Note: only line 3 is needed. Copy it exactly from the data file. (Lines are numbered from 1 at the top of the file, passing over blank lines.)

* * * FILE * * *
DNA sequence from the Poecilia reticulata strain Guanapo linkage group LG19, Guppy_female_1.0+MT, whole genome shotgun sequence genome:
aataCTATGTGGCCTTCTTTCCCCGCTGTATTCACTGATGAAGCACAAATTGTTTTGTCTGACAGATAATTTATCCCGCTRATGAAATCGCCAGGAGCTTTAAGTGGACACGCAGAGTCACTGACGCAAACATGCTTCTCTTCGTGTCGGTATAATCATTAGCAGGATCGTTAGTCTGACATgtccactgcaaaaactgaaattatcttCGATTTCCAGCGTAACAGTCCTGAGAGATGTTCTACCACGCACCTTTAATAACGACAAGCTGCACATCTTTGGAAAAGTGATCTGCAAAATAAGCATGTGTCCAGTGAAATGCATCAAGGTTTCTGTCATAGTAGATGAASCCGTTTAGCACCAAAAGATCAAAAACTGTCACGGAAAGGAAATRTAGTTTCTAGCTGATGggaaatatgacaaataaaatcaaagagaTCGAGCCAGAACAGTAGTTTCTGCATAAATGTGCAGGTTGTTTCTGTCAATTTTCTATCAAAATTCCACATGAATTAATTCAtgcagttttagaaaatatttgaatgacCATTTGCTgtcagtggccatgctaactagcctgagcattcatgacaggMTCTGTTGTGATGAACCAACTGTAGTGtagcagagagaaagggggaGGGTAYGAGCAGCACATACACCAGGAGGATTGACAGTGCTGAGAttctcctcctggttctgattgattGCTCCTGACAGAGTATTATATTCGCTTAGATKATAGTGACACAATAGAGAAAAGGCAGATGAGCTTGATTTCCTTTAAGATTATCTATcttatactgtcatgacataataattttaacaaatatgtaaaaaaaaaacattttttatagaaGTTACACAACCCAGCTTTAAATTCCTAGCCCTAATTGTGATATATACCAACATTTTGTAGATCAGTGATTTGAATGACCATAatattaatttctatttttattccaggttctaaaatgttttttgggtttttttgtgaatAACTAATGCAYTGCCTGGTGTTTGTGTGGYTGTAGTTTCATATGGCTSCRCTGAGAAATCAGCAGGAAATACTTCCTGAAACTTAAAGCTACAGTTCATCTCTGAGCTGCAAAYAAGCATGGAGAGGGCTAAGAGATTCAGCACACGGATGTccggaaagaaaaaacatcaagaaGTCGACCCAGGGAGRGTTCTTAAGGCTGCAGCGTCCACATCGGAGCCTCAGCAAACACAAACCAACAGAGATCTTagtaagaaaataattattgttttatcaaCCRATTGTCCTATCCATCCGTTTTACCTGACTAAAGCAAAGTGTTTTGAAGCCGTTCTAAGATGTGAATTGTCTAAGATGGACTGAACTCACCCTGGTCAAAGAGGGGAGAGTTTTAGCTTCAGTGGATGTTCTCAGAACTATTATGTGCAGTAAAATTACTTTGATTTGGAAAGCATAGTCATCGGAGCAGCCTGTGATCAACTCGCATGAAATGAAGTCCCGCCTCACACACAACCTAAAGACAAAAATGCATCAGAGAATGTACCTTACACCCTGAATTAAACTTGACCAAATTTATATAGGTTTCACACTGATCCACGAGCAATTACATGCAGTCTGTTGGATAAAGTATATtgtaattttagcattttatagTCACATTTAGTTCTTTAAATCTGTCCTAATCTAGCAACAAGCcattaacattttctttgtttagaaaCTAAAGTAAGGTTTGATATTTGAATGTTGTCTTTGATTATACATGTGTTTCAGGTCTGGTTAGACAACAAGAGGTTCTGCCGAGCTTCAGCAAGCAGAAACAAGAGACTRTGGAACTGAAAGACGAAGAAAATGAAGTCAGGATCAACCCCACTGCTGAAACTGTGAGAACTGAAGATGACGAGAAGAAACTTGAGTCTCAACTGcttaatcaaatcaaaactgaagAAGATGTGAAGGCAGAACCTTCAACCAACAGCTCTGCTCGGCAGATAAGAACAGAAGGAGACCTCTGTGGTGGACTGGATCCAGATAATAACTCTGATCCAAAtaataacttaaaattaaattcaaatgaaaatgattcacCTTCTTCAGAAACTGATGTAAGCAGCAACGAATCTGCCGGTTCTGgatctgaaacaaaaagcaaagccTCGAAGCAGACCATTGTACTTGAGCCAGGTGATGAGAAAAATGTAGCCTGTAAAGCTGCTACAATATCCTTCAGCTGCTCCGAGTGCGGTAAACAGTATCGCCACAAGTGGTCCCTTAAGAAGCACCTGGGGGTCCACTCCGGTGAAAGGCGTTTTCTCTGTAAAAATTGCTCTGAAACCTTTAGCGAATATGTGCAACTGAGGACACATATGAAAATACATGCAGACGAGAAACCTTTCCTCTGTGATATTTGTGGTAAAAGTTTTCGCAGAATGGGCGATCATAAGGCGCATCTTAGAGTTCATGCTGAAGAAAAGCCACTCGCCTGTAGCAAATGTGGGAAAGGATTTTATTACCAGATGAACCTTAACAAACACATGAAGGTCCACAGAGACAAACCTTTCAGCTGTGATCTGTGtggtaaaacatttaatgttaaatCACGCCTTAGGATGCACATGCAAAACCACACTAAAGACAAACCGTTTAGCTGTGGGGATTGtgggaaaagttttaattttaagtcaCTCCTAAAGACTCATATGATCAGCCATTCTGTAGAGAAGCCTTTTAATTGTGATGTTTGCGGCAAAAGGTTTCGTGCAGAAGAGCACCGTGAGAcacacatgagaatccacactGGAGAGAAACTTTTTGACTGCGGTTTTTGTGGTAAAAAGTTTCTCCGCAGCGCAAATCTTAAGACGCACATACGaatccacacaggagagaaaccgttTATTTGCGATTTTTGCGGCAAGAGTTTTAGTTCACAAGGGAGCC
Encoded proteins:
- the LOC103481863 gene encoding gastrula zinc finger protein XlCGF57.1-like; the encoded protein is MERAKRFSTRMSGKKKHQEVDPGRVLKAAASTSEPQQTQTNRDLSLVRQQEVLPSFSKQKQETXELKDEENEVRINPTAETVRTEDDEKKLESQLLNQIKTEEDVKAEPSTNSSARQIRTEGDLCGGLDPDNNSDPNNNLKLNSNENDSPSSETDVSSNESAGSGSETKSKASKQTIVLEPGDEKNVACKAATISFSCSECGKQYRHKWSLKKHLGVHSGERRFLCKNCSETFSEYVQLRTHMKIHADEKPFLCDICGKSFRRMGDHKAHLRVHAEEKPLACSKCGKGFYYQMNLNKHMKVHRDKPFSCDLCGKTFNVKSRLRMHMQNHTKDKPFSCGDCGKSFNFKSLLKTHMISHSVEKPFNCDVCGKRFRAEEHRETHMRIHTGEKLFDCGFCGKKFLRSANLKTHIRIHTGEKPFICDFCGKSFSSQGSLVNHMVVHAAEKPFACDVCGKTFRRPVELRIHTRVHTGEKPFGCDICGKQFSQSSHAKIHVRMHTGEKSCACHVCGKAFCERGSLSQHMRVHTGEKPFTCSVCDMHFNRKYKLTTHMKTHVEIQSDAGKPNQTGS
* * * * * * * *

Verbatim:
Encoded proteins: